Particle in a ring

From Wikipedia, the free encyclopedia
Jump to navigation Jump to search

In quantum mechanics, the case of a particle in a one-dimensional ring is similar to the particle in a box. The Schrödinger equation for a free particle which is restricted to a ring (technically, whose configuration space is the circle ) is

Wave function[edit]

Animated wave function of a “coherent” state consisting of eigenstates n=1 and n=2.

Using polar coordinates on the 1-dimensional ring of radius R, the wave function depends only on the angular coordinate, and so

Requiring that the wave function be periodic in with a period (from the demand that the wave functions be single-valued functions on the circle), and that they be normalized leads to the conditions



Under these conditions, the solution to the Schrödinger equation is given by

Energy eigenvalues[edit]

The energy eigenvalues are quantized because of the periodic boundary conditions, and they are required to satisfy

, or

The eigenfunction and eigenenergies are


Therefore, there are two degenerate quantum states for every value of (corresponding to ). Therefore, there are 2n+1 states with energies up to an energy indexed by the number n.

The case of a particle in a one-dimensional ring is an instructive example when studying the quantization of angular momentum for, say, an electron orbiting the nucleus. The azimuthal wave functions in that case are identical to the energy eigenfunctions of the particle on a ring.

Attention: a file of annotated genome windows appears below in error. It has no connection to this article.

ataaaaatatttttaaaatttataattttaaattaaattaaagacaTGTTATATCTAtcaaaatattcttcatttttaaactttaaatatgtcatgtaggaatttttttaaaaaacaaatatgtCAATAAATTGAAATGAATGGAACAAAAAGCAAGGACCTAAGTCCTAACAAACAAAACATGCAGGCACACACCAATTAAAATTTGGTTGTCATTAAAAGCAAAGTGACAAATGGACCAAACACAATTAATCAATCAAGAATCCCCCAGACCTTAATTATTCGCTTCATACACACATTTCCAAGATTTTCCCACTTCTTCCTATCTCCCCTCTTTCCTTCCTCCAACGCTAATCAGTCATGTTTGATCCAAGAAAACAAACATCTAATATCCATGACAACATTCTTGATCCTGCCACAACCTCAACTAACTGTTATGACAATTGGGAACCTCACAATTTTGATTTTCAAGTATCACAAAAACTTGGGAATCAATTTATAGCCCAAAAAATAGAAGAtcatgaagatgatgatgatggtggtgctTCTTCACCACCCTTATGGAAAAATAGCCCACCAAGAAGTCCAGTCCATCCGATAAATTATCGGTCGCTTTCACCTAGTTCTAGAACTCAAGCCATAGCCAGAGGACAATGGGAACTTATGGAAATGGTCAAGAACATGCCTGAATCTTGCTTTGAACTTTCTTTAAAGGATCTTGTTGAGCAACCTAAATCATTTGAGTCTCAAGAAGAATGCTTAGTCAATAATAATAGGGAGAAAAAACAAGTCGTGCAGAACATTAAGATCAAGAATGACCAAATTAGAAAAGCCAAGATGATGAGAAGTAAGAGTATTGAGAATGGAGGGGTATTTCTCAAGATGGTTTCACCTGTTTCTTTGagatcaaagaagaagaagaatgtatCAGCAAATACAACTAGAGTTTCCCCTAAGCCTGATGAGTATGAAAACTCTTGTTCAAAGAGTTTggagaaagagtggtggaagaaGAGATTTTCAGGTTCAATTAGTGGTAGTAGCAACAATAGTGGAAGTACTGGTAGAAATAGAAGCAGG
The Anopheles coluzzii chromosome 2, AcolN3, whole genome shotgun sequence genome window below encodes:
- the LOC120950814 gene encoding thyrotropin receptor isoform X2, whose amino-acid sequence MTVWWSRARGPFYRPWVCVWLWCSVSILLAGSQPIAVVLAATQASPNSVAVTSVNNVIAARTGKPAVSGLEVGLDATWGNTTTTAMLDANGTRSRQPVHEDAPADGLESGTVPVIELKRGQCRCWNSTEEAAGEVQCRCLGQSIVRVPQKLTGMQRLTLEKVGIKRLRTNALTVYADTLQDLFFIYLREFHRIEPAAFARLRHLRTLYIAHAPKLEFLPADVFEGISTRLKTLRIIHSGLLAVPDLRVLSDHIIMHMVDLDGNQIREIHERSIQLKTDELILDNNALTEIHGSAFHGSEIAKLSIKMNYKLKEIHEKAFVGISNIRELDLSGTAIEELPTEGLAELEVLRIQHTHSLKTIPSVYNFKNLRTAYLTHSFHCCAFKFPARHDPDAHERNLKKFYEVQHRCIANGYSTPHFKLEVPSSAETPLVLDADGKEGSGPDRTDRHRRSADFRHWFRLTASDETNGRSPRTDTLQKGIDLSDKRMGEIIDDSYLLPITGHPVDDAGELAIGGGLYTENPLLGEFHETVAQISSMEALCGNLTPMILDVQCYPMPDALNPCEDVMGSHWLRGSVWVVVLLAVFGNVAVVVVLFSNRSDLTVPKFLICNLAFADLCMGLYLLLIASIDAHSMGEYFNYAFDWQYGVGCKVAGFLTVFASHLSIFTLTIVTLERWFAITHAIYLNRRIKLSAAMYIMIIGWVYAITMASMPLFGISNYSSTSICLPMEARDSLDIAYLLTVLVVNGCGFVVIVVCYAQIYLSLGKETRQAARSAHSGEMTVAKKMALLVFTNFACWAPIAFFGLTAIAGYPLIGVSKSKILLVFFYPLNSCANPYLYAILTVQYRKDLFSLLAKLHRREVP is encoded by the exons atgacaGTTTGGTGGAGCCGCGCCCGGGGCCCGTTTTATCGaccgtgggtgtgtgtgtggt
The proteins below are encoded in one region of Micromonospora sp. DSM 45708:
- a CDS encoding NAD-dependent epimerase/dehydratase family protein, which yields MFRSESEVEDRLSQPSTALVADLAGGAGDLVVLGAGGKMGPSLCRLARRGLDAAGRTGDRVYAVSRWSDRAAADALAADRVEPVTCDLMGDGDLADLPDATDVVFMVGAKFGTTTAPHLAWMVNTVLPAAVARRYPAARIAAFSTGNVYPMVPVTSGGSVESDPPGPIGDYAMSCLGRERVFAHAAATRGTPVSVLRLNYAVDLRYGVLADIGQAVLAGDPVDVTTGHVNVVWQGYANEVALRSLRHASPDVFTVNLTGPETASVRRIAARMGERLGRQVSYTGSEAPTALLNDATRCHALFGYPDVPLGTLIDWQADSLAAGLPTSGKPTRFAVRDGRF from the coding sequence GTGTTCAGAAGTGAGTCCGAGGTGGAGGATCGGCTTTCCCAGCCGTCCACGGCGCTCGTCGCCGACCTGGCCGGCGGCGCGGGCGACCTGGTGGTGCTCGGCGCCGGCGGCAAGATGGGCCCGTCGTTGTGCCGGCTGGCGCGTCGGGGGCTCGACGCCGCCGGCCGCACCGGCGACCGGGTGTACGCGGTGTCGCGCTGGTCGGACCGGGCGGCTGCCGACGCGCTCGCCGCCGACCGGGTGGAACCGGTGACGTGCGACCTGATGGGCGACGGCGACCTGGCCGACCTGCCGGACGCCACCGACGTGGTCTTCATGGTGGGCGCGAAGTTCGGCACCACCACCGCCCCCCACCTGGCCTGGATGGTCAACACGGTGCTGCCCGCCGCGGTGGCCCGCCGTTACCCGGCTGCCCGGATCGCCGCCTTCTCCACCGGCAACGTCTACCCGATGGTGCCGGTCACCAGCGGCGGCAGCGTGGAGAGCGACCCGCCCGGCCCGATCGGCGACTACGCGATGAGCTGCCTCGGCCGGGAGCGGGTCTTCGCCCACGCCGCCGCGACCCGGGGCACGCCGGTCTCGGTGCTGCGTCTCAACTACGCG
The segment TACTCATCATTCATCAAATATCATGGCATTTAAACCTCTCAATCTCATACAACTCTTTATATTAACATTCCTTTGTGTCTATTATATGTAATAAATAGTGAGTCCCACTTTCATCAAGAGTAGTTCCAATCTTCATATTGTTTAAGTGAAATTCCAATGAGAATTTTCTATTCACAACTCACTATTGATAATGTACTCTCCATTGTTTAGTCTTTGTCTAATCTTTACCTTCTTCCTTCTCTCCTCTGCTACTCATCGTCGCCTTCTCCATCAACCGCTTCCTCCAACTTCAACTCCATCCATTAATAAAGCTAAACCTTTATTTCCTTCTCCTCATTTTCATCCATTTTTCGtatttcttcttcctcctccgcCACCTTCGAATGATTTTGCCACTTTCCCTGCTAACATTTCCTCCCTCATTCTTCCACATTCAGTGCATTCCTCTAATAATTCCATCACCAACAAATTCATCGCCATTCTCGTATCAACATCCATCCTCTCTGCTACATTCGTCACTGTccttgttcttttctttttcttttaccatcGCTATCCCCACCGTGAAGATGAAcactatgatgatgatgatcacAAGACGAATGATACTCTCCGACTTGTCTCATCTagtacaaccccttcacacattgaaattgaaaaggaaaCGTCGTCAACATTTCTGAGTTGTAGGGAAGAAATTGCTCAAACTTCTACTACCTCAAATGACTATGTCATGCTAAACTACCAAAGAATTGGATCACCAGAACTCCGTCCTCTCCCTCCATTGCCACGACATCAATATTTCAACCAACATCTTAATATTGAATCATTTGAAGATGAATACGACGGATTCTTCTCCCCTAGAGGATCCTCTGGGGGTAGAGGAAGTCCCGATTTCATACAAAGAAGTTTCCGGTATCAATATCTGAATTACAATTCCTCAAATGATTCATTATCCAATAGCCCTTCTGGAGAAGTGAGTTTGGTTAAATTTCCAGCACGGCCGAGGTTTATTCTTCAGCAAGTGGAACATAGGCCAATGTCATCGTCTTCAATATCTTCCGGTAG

The statement that any wavefunction for the particle on a ring can be written as a superposition of energy eigenfunctions is exactly identical to the Fourier theorem about the development of any periodic function in a Fourier series.

This simple model can be used to find approximate energy levels of some ring molecules, such as benzene.


In organic chemistry, aromatic compounds contain atomic rings, such as benzene rings (the Kekulé structure) consisting of five or six, usually carbon, atoms. So does the surface of "buckyballs" (buckminsterfullerene). This ring behaves like a circular waveguide, with the valence electrons orbiting in both directions. To fill all energy levels up to n requires electrons, as electrons have additionally two possible orientations of their spins. This gives exceptional stability ("aromatic"), and is known as the Hückel's rule.

Further in rotational spectroscopy this model may be used as an approximation of rotational energy levels.

See also[edit]